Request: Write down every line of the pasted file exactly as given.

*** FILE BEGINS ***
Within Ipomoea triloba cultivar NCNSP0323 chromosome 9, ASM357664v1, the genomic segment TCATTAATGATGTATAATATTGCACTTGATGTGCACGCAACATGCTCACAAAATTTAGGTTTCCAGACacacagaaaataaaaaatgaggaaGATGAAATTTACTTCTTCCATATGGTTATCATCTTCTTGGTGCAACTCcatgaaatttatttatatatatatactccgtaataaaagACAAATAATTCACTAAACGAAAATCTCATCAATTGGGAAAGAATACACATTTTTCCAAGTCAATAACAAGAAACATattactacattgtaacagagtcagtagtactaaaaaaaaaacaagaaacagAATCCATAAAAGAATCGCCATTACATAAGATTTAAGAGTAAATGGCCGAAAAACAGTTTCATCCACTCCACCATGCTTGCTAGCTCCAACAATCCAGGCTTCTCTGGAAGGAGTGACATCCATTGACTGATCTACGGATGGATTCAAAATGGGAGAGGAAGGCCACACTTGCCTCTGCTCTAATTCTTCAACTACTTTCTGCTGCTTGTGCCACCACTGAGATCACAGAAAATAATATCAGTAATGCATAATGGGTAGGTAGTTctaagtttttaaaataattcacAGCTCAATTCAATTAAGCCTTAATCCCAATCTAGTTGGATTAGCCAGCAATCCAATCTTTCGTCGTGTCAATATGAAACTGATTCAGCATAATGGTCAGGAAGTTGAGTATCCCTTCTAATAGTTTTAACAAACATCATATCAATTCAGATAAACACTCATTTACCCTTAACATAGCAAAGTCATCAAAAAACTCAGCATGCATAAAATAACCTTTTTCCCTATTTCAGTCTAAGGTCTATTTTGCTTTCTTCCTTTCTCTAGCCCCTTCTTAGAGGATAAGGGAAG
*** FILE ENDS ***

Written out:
Within Ipomoea triloba cultivar NCNSP0323 chromosome 9, ASM357664v1, the genomic segment TCATTAATGATGTATAATATTGCACTTGATGTGCACGCAACATGCTCACAAAATTTAGGTTTCCAGACacacagaaaataaaaaatgaggaaGATGAAATTTACTTCTTCCATATGGTTATCATCTTCTTGGTGCAACTCcatgaaatttatttatatatatatactccgtaataaaagACAAATAATTCACTAAACGAAAATCTCATCAATTGGGAAAGAATACACATTTTTCCAAGTCAATAACAAGAAACATattactacattgtaacagagtcagtagtactaaaaaaaaaacaagaaacagAATCCATAAAAGAATCGCCATTACATAAGATTTAAGAGTAAATGGCCGAAAAACAGTTTCATCCACTCCACCATGCTTGCTAGCTCCAACAATCCAGGCTTCTCTGGAAGGAGTGACATCCATTGACTGATCTACGGATGGATTCAAAATGGGAGAGGAAGGCCACACTTGCCTCTGCTCTAATTCTTCAACTACTTTCTGCTGCTTGTGCCACCACTGAGATCACAGAAAATAATATCAGTAATGCATAATGGGTAGGTAGTTctaagtttttaaaataattcacAGCTCAATTCAATTAAGCCTTAATCCCAATCTAGTTGGATTAGCCAGCAATCCAATCTTTCGTCGTGTCAATATGAAACTGATTCAGCATAATGGTCAGGAAGTTGAGTATCCCTTCTAATAGTTTTAACAAACATCATATCAATTCAGATAAACACTCATTTACCCTTAACATAGCAAAGTCATCAAAAAACTCAGCATGCATAAAATAACCTTTTTCCCTATTTCAGTCTAAGGTCTATTTTGCTTTCTTCCTTTCTCTAGCCCCTTCTTAGAGGATAAGGGAAG